What is your reaction to the first Christmas jingle you hear and the realisation that yet another Christmas season is approaching. Is it one of anticipation or dread? Will it be a time to share with loved ones and celebrate with wonderful gifts? Or will it be a stressful time wondering whom you will spend Christmas with and how you will afford to buy everyone suitable presents? Do you look forward to all the Christmas parties and shopping? Or do you hate the unavoidable and seemingly endless socialising and trudging round crowded shopping malls that now seems to encapsulate the ‘Christmas experience’? For most people Christmas equates with STRESS above anything else, as we all struggle to attain the much-promoted goal that this is the happiest time of the year.
Many of us are stressed before the Christmas season even approaches and the additional stress tips us over the edge. Warning signs that you have a stress overload are numerous and include the following:
MENTAL: depression, panic attacks, obsessive-compulsive disorders (e.g. constantly washing hands or checking light switches) irritability, irrational outbursts, indecision, memory loss and low self-esteem.
BEHAVIOURAL: increased deviant behaviour (this can include anything from physical aggression to eating binges and shop-lifting), increased smoking and drinking, nail- and lip-biting, teeth grinding and constant finger- or foot-tapping.
PHYSICAL: high blood pressure, headaches, insomnia, diarrhoea and an increased susceptibility to every bug doing the rounds!
If you suffer from any of these it is time to take stock and treat yourself more gently, or your Christmas season will leave you feeling jaded, hung-over and unable to face 2003 with any degree of vitality or enthusiasm.
Regular exercise, relaxation techniques and massage are some of the most effective ways of counteracting the harmful effects of a stress overload. They are especially important in situations where it may be impossible to remove the source of the stress, such as after the death of a loved one or nursing someone with a serious illness like Alzheimer’s disease. Even common situations can be extremely stressful such as exams, looking after young children, unemployment or doing a very demanding or an extremely boring, unfulfilling job.
Stress is a vital aspect of our survival and life experience; it can stimulate creativity and resourceful change. Many people can relate positive periods of personal growth and creativity to some particularly stressful time or event. But if stress is not resolved and does not lead to adaptive behaviour or change it will eventually harm us mentally, behaviourally and physically. Stress stimulates the release of stress hormones which increase heart rate, blood pressure, blood sugar levels and perspiration, and stop digestive processes. This prepares us to either fight or flee if danger threatens. This is why it is called the fight or flight response. These changes use up certain key nutrients such as the B and C vitamins. Stress-induced behaviours, including an increased alcohol intake, increased smoking and binge eating (particularly of refined sweet foods) also use up these particular nutrients. However these are the specific nutrients that the body needs to maintain mental health and a good immune response. If the stress continues unabated a chronic deficiency of these nutrients develops which leaves the person mentally and physically depleted and less and less able to cope with any stressful situation at all. Outright disease will then often follow. As the brain requires B vitamins to use glucose for energy (and therefore to function), it is now accepted that psychological symptoms like depression may offer the first warning symptoms that the body is deficient in certain vitamins. Mentally healthy volunteers who went on a vitamin B-1 (thiamine) deficient diet rapidly became depressed and listless. These symptoms were just as quickly cured by the restoration of thiamin to their diets.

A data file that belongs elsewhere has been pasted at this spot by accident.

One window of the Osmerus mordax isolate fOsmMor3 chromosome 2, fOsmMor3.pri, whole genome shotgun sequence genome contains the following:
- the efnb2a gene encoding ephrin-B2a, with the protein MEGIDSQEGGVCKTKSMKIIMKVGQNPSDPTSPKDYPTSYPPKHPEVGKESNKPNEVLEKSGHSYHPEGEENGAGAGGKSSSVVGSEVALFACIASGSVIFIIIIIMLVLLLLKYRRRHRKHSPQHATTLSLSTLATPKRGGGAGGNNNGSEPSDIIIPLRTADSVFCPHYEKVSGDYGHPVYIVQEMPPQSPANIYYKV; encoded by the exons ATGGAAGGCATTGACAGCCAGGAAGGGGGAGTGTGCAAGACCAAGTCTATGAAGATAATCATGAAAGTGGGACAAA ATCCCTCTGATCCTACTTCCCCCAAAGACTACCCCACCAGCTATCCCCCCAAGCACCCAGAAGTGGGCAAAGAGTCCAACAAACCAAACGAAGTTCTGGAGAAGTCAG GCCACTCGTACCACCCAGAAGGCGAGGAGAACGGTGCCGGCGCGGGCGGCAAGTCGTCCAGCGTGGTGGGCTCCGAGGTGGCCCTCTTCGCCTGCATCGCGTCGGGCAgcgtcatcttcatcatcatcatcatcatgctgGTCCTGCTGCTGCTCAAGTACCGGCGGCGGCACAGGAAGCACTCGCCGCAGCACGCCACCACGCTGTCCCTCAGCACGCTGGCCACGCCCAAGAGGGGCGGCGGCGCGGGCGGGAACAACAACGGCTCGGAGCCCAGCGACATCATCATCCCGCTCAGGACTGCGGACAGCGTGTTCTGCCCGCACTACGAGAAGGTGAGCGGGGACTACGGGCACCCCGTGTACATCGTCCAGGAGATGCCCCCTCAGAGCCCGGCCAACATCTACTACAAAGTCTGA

One of the best ways to therefore ensure that your body does not suffer the results of a stress overload is to guarantee an adequate supply of these mental and immune-protective nutrients.
De-stress and Revitaliser combines the right combination and dosage of B and C vitamins to cope with the increased stresses of modern living and to make good the deficiencies resulting from modern food processing methods.
De-Stress and Revitaliser, in combination with regular exercise and relaxation, can transmute the pre-Christmas triad of dread, hangover and lethargy to one of anticipation, balance and vitality. True alchemy indeed.